MONTPELIER – William “Bill” Sorrell, identified by Wikipedia as the longest serving attorney general in the history of the United States, hopes to retain his footprint in history. Gov. Howard Dean appointed Sorrell to the Attorney General’s office in 1997 to replace Jeffrey Amestoy, who was appointed Chief Justice of the Vermont Supreme Court.
Sorrell has won the race ever since.
Sorrell, a Democrat, faces Democrat Thomas “TJ” Donovan in the Aug. 28 primary. Previously, Sorrell has had a lot of voter support. This is the first time he has had a primary in the Democratic primary and the first time the Democratic State Committee has not endorsed him. The state committee endorsed Donovan in May 2012. They could have endorsed both candidates, but chose not to.
One of the benefits of the primary, said Sorrell, is that many Vermonters are learning for the first time about the important things the attorney general does.
Sorrell, who has raised more than $90,000, expects that amount to grow to over $100,000 by the end of the week, trailing the Democratic competition by about $40,000. The amount of money Sorrell raised so far is more than in any of his previous races. He is campaigning more aggressively this time because he is up against Donovan, who is Chittenden County State's Attorney.
Vermonters, in general, have not contributed a lot of money to the attorney general’s races, but Sorrell thinks that will change, particularly when there’s the potential for national organizations to give money to the race. Attorney generals in other states have raised millions of dollars for their election or re-election efforts, Sorrell said. “The work is great,” Sorrell said about why he continues to run for the same office. “Being the state’s chief law enforcement officer, I’m very honored to hold the position. Not all people who are in an elected position are politically ambitious, trying to get somewhere else.”
In the past, Sorrell considered running for other offices, but realized he has a great job that has a lot to do with the health and safety of Vermonters and the quality of the environment.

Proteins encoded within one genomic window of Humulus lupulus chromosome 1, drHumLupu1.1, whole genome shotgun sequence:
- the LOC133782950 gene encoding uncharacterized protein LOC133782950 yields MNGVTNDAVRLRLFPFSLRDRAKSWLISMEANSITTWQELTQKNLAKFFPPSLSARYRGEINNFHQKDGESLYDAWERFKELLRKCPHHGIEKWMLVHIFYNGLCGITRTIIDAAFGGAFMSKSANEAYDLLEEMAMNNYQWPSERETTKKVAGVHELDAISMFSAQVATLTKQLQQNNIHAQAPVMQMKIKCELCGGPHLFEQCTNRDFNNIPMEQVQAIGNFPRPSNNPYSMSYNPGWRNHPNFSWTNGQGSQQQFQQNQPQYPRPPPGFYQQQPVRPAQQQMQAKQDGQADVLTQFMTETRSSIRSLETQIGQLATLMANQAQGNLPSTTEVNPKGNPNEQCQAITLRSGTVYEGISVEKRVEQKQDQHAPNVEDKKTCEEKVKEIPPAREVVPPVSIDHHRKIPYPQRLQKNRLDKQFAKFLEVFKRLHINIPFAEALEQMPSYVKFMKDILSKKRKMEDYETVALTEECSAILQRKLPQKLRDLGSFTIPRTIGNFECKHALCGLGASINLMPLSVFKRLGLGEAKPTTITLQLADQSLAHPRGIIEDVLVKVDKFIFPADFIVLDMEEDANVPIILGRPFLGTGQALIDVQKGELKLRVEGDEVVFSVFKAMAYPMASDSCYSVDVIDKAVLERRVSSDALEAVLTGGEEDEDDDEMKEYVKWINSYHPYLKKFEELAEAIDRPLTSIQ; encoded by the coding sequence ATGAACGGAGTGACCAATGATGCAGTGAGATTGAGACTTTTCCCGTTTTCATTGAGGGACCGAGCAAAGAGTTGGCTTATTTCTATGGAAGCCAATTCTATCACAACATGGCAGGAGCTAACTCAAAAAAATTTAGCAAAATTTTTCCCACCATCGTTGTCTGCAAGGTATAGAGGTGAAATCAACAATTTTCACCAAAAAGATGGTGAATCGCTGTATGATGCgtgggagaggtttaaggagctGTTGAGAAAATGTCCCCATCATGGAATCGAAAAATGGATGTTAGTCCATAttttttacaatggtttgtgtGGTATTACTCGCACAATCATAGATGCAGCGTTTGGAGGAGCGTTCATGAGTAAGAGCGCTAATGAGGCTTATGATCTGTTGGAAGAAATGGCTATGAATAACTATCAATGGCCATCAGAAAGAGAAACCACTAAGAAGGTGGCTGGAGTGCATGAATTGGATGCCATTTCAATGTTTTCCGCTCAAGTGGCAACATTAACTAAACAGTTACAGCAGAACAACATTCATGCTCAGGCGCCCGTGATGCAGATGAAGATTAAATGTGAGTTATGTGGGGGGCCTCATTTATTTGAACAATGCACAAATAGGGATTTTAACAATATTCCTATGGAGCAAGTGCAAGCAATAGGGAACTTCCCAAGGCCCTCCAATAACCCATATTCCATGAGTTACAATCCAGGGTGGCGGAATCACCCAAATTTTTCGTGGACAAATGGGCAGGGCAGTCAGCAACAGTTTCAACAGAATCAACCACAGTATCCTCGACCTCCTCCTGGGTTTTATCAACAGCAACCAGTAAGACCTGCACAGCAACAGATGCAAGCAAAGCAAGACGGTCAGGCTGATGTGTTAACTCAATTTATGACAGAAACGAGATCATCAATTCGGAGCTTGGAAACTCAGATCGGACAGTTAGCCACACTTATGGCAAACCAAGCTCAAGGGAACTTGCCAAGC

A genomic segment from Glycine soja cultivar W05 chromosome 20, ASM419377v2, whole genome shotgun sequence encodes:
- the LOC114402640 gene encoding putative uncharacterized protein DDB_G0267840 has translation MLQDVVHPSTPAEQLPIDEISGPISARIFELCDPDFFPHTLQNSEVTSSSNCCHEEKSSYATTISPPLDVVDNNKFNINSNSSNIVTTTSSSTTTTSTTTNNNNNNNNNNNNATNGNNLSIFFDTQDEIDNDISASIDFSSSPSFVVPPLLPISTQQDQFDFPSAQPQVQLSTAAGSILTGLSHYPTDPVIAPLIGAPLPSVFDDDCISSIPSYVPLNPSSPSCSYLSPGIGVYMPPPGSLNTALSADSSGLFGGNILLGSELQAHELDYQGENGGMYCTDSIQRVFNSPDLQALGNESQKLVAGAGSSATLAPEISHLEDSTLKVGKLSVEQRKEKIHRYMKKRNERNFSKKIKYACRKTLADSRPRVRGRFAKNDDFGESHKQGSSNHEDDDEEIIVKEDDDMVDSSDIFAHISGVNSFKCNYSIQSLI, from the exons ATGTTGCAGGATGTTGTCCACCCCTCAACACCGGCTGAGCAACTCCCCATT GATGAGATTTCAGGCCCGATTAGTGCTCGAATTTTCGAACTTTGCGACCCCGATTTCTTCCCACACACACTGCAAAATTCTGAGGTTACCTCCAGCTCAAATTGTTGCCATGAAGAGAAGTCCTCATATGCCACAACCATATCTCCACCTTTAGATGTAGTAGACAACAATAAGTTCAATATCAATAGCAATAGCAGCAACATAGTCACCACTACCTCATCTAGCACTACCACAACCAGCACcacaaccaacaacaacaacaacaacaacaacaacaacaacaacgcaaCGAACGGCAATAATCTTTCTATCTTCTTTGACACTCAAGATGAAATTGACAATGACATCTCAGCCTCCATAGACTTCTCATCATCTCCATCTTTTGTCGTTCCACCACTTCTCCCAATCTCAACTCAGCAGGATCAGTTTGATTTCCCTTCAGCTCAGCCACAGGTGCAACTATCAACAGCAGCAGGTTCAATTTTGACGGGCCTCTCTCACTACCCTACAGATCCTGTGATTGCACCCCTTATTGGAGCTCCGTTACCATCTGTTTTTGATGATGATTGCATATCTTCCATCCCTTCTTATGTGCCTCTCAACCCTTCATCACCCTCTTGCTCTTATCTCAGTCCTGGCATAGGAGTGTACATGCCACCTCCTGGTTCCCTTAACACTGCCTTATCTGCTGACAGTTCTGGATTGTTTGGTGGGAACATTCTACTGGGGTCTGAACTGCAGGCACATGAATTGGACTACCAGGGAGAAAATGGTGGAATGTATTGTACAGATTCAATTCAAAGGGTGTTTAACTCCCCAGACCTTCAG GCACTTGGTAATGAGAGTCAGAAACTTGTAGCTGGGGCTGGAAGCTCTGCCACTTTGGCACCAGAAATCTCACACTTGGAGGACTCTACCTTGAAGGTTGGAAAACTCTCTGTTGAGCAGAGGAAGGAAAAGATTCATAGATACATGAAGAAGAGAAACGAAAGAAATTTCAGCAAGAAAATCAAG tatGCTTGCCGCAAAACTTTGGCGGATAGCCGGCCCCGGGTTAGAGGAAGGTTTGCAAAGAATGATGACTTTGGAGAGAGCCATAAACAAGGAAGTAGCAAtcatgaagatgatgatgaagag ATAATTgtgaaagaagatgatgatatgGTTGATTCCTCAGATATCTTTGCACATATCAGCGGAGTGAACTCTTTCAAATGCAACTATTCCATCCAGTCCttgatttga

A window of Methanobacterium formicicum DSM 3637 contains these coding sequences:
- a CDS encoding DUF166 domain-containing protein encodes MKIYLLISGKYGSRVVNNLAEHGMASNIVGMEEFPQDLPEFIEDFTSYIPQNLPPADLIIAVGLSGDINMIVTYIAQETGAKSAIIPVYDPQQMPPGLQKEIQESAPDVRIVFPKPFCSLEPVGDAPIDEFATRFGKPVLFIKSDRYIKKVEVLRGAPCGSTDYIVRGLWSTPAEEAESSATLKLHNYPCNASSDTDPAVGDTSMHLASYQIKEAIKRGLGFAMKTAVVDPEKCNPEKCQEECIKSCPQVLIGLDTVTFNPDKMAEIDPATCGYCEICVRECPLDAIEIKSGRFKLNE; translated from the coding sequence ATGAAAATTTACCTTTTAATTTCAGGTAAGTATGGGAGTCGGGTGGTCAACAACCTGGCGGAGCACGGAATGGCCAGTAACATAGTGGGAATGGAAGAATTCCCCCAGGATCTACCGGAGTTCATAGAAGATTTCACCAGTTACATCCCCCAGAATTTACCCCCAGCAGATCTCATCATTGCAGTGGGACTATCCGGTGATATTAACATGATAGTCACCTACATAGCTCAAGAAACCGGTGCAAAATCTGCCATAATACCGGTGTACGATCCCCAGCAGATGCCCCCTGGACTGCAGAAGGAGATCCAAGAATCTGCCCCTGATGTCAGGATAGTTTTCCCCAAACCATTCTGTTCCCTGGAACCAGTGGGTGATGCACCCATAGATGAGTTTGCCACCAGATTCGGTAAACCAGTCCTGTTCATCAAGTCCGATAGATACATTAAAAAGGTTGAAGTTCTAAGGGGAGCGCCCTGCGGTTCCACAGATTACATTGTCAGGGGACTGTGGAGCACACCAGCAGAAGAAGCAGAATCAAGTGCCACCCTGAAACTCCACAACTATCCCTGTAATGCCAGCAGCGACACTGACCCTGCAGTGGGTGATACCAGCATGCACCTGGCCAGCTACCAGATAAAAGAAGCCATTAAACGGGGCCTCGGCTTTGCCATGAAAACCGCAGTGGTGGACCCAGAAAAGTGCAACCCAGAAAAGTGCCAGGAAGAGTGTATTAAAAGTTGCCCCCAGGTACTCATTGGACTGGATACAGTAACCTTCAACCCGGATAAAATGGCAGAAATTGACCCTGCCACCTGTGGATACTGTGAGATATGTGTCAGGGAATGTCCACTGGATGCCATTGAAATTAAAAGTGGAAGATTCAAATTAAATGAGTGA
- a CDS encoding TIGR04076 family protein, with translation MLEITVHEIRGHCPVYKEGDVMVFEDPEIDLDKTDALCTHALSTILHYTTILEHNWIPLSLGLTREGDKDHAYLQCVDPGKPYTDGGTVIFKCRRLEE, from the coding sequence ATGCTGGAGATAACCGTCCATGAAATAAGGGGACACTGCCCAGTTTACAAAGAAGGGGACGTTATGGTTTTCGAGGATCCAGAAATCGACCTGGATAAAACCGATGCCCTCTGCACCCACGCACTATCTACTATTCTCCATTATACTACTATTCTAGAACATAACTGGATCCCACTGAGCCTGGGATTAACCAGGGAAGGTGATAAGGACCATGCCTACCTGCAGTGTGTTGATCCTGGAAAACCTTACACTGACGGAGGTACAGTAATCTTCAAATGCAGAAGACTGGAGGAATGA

Sorrell has gone to a lot of senior citizen homes during this campaign because seniors tend to vote in higher percentages than other age demographics. Sorrell has also attended community events like concerts and parades.
“I’m really proud of the work I’ve done to help seniors, particularly to try to protect seniors from falling prey to various scams that seem to prey on seniors more than the rest of the populations," Sorrell said. “The laws (against scamming) by and large are fine,” he added. Scam artists are inclined to prey on seniors because seniors tend to be more trusting than younger individuals. Many seniors frequently live alone and there is a social isolation. “Somebody calling on the phone, more often than not, can find a senior to talk to. Seniors, by and large, are less rude than others, so they don’t hang up as readily.”
Sorrell said he supports "bias free" law enforcement.
"Under our constitution, state and federal, you're innocent until proving guilty. It's not that you're guilty until you've prove yourself innocent. Vermont law enforcement should not be enforcing federal immigration law more stringently or aggressively than federal law enforcement is enforcing federal immigration laws. And so that we should be leaving otherwise law abiding citizens, no matter where they're born, free of having to prove the innocence in this state, and if law enforcement starts acting otherwise, I believe law enforcement will be running in violation in federal and state constitutions."
Sorrell was referring to a recent U.S. Supreme Court decision that upheld parts of and overturned other parts of a controversial Arizona immigration law. The part that was upheld allows state law enforcement officers to ask for identification from individuals suspected of being in the country illegally.
However, Vermont's Constitution prohibits state officials from doing the same, saying they must have a warrant or probable cause to believe a crime is committed before having the right to seize or search "papers."
The next big issue for Vermont, at least as far as criminal justice is concerned, is the continuing effort to combat identity theft, said Sorrell, who takes credit for convincing the legislature to appropriate additional funds so law enforcement agencies can better combat the downloading and sharing of child pornography. The attorney general's office is also concerned with how Vermonters engage in commerce and social media on the Internet.